Filed under: France | Pop Culture | Video — Dan @ 10:44 pm

I received a pair of ceramic singing cicadas for Christmas. Here’s a video of what they look and sound like. They are made in France and were obtained from a restaurant in Westfield, NJ called Chez Catherine.

Cicadas are called cigale in France.

Here’s the cicada Keychain mentioned in the video.

December 9, 2012

Two new cicada publications worth reading

Filed under: Allen F. Sanborn | Canada | United States — Dan @ 1:46 pm

Two relatively new cicada publications that should be worth reading:

1) Avian Predation Pressure as a Potential Driver of Periodical Cicada Cycle Length by Walter D. Koenig and Andrew M. Liebhold, The American Naturalist. This is a newly electronically published paper about what drives the long, prime-numbered lifecycle of Magicicada periodical cicadas.

Abstract:

The extraordinarily long life cycles, synchronous emergences at 13- or 17-year intervals, and complex geographic distribution of periodical cicadas (Magicicada spp.) in eastern North America are a long-standing evolutionary enigma. Although a variety of factors, including satiation of aboveground predators and avoidance of interbrood hybridization, have been hypothesized to shape the evolution of this system, no empirical support for these mechanisms has previously been reported, beyond the observation that bird predation can extirpate small, experimentally mistimed emergences. Here we show that periodical cicada emergences appear to set populations of potential avian predators on numerical trajectories that result in significantly lower potential predation pressure during the subsequent emergence. This result provides new support for the importance of predators in shaping periodical cicada life history, offers an ecological rationale for why emergences are synchronized at the observed multiyear intervals, and may explain some of the developmental plasticity observed in these unique insects.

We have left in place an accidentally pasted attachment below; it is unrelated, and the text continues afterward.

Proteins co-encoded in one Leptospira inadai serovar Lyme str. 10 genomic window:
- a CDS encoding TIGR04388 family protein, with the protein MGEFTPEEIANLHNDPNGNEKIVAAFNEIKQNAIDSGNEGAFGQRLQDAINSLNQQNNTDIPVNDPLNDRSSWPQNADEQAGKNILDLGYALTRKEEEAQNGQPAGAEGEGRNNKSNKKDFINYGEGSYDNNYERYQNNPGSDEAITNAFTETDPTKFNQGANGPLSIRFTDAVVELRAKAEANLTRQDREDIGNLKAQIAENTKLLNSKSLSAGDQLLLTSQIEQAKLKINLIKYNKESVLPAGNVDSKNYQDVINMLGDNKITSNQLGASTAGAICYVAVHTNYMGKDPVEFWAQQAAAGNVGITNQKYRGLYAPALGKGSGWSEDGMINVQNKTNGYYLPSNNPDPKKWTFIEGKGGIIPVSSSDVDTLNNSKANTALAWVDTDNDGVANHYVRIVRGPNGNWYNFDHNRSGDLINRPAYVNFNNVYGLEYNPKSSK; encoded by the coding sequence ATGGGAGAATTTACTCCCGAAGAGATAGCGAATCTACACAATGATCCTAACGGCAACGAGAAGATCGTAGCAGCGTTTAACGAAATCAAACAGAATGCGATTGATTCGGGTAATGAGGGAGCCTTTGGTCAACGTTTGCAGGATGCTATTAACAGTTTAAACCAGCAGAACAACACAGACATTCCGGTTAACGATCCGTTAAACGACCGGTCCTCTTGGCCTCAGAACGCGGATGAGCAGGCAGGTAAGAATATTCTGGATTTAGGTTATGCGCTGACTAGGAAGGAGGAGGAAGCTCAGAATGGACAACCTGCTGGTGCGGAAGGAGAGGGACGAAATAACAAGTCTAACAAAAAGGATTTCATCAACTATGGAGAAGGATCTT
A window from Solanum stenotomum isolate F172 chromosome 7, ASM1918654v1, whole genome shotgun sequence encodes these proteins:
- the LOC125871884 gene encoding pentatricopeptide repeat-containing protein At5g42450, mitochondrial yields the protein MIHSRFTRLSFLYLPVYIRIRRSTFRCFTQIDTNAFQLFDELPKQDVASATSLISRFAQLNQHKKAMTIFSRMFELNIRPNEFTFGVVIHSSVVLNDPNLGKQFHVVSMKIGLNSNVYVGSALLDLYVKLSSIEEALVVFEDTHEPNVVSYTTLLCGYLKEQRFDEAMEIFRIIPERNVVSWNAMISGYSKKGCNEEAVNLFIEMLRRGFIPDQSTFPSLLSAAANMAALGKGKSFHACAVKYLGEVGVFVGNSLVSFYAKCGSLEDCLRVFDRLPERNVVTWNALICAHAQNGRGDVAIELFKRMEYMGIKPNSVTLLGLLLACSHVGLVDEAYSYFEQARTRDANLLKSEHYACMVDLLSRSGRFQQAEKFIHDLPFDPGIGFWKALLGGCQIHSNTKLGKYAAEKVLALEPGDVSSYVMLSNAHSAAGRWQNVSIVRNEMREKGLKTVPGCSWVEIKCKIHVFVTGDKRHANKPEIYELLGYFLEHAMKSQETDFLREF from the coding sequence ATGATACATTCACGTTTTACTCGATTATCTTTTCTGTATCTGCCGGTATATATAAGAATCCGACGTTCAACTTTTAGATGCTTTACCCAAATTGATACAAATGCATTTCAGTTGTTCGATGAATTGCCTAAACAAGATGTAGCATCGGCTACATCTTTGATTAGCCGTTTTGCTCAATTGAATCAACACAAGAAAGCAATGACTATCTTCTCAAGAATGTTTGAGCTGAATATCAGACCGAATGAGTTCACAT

Order it from JSTOR.

2) The Cicadas (Hemiptera: Cicadoidea: Cicadidae) of N. America North of Mexico by Allen F. Sanborn and Maxine S. Heath. 227 pages.

A comprehensive review of the North Amerian cicada fauna that provides information on synonymies, type localities, and type material. There are 170 species and 21 subspecies found in continental N. America north of Mexico. The book has 211 figures with each species photographed in color.

Buy it from the Entomological Society of America website. I’ve already ordered mine.

I can’t wait for Sanborn’s book on Central and South America (hopefully, that will arrive within the next few years).

Update: